4. Provide empathy, love, and unconditional support. Your child needs to know that they are not a burden to you. This is especially true at this time, when parents are all of a sudden acting as their child’s teacher, educational assistant, speech therapist, and counsellor, all while trying to balance their own work from home. Feeling stressed may be an understatement for many. Remind your child that you love them unconditionally and show them the joy of getting to spend extra time together.

5. Expect changes in your child’s behaviour and respond gently. You may see behaviours like increased worries or anxiety, difficulty separating from caregivers, testing the limits, or emotional dysregulation. Disruption in routine can extremely challenging for many children, especially those who need routines, boundaries, structure, and consistency to made them feel safe and know what comes next. Instead of introducing a major behavioural plan or strategy, focus on creating safety and a strong emotional connection with your child. And stick to a routine as much as possible.

6. Monitor the time that you spend watching and consuming media/news. While it is important to stay up-to-date on the new and ever changing information regarding COVID-19 and your community, spending too much time taking in this information can add to your stress.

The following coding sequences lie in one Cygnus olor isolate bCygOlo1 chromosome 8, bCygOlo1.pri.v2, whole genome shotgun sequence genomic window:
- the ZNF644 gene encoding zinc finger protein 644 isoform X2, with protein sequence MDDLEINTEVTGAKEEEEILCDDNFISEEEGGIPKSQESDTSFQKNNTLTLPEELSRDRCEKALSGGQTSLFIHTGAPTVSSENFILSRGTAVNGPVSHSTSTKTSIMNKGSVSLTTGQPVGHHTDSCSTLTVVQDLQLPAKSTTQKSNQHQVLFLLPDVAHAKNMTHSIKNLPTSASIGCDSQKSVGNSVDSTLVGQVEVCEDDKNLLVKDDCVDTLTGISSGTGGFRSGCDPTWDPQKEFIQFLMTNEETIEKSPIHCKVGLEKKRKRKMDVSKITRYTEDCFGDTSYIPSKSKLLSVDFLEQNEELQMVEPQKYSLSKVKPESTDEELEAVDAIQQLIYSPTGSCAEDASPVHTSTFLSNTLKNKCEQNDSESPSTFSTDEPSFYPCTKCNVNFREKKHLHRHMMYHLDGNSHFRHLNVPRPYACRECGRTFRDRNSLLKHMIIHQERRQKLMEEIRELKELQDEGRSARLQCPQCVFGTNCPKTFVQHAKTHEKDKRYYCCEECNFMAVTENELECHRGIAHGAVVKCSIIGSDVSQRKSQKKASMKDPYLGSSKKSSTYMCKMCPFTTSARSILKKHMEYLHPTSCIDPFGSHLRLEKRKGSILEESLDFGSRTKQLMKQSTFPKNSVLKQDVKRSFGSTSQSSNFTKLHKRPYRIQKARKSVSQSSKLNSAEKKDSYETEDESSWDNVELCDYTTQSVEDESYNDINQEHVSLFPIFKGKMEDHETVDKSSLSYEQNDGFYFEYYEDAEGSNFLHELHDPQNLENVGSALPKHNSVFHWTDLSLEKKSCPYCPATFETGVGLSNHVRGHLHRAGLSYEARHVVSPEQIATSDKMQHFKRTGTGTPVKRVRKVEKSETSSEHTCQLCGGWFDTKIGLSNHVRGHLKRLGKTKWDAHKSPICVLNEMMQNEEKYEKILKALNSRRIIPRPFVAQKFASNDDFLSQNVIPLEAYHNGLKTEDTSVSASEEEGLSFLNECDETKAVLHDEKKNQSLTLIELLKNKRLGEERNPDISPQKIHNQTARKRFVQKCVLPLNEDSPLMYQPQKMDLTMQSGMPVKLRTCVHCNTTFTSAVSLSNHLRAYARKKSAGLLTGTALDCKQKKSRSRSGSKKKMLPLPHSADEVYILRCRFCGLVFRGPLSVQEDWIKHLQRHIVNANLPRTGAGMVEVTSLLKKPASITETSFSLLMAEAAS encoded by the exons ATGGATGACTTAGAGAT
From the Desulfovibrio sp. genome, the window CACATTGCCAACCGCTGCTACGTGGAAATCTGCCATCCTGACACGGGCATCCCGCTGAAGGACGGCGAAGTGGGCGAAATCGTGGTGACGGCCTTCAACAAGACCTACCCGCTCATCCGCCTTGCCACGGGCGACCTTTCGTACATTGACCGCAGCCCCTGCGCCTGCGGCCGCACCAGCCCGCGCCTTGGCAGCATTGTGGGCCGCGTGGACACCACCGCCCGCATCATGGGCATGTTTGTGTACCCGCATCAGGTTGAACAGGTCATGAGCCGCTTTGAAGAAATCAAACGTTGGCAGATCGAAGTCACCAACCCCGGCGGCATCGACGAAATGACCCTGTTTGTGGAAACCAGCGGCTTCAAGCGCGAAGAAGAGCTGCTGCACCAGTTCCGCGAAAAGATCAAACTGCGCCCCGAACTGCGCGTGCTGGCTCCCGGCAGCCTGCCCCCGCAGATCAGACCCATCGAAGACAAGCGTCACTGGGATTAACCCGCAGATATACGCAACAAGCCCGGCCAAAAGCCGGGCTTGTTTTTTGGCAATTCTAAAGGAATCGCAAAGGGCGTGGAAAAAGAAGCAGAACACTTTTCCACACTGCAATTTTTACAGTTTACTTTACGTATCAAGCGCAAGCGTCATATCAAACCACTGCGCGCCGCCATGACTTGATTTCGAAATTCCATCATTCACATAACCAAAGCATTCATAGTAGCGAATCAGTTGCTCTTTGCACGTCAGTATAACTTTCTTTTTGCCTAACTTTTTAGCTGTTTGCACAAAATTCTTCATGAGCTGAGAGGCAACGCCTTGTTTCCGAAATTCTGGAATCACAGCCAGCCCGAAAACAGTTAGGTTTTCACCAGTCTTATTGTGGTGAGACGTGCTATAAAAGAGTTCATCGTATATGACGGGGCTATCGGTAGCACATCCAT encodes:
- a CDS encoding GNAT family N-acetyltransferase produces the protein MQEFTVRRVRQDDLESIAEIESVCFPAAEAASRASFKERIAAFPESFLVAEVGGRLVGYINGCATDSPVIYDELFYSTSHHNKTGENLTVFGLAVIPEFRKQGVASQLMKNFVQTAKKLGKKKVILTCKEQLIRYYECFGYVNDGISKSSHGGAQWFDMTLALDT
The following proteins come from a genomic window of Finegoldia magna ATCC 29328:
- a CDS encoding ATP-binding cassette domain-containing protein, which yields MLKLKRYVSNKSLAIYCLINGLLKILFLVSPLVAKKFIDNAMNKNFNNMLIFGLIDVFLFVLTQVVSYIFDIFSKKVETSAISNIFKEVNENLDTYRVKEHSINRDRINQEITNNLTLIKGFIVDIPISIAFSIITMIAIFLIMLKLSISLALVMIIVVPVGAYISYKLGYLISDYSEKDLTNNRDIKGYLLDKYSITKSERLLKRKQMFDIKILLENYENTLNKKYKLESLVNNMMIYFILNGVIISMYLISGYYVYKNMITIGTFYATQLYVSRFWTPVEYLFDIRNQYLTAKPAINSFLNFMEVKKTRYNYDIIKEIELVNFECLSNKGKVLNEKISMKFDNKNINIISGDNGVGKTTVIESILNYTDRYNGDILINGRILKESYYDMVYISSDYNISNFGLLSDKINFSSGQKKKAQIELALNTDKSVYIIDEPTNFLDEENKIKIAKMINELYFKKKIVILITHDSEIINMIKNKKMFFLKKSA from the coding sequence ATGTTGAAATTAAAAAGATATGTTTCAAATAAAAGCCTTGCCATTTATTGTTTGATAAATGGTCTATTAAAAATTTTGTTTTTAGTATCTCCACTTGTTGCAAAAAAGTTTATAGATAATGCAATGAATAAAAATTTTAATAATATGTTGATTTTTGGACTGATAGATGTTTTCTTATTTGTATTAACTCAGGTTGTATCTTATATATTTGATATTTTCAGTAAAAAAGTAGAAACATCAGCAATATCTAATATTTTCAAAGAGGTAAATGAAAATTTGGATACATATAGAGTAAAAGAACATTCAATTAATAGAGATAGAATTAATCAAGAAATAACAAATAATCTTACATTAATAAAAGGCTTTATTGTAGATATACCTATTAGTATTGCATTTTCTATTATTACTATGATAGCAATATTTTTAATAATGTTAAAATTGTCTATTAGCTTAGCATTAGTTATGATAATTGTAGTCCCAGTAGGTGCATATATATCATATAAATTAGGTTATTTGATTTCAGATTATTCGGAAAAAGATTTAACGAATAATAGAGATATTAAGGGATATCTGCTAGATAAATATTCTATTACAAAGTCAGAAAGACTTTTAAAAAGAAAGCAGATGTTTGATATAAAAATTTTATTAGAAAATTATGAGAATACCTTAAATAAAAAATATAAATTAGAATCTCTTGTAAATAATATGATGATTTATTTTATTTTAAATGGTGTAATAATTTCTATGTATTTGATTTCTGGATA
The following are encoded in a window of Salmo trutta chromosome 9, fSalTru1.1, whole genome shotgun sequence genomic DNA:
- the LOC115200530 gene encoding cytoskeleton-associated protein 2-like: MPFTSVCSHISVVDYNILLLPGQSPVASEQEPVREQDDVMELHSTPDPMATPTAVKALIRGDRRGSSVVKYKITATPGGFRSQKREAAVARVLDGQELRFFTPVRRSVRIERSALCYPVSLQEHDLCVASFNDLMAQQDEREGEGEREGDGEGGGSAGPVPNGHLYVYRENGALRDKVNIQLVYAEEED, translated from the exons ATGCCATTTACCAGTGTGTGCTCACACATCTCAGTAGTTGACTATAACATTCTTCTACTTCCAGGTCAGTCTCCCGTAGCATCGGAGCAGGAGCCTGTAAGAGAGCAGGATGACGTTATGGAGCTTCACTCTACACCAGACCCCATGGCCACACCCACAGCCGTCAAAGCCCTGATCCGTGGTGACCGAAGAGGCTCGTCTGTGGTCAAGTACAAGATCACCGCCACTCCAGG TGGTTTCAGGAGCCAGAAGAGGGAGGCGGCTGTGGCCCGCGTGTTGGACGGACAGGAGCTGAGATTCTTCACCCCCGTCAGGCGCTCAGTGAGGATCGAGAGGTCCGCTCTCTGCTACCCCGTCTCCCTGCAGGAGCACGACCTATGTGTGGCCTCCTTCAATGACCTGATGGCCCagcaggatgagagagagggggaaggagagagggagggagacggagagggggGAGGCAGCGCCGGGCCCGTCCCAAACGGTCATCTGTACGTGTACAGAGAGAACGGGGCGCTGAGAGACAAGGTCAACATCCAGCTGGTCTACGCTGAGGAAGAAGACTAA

7. Stay connected to others. Try to spend at least 30 minutes a day talking to someone on via phone, Facetime, or Skype. If possible, connect with other parents who may understand your experiences at home. Don’t forget to do this for your children as well! Consider setting up playdates via video chat, or have some of your child’s close support workers call in to maintain their connection with your child.

8. Reach out for help. Call, email, text your child’s support staff, your friends, or anyone on your “team”. There are mental health professionals waiting to connect with you virtually if you require support, even if for the first time (Free “Psychological First Aid” services coming soon to BC the “Disaster Response Network” is available to those living in Alberta:

9. Use clear, simple, concrete language (with pictures!) to explain COVID-19 to your child. "Social-distancing" can be a confusing term that individuals with Intellectual Disabilities or Autism Spectrum Disorder may struggle to understand. Managing your own sense of calm will help your child do the same. Here are some of my favourite resources to help explain COVID-19 to your child with special needs:

Online Toolkit for Individuals with Autism Spectrum Disorder

Augmentative/Alternative Communication (AAC) Resources for COVID-19

Simple, concrete explanations for teens/young adults with Intellectual Disabilities

Visual Stories About COVID-19

A Comic About COVID-19

Simple, concrete explanations for teens/young adults with Intellectual Disabilities

Additional Resources:

American Psychological Association

National Association of School Psychology

Follow me on Twitter where I share more relevant and practical resources and articles: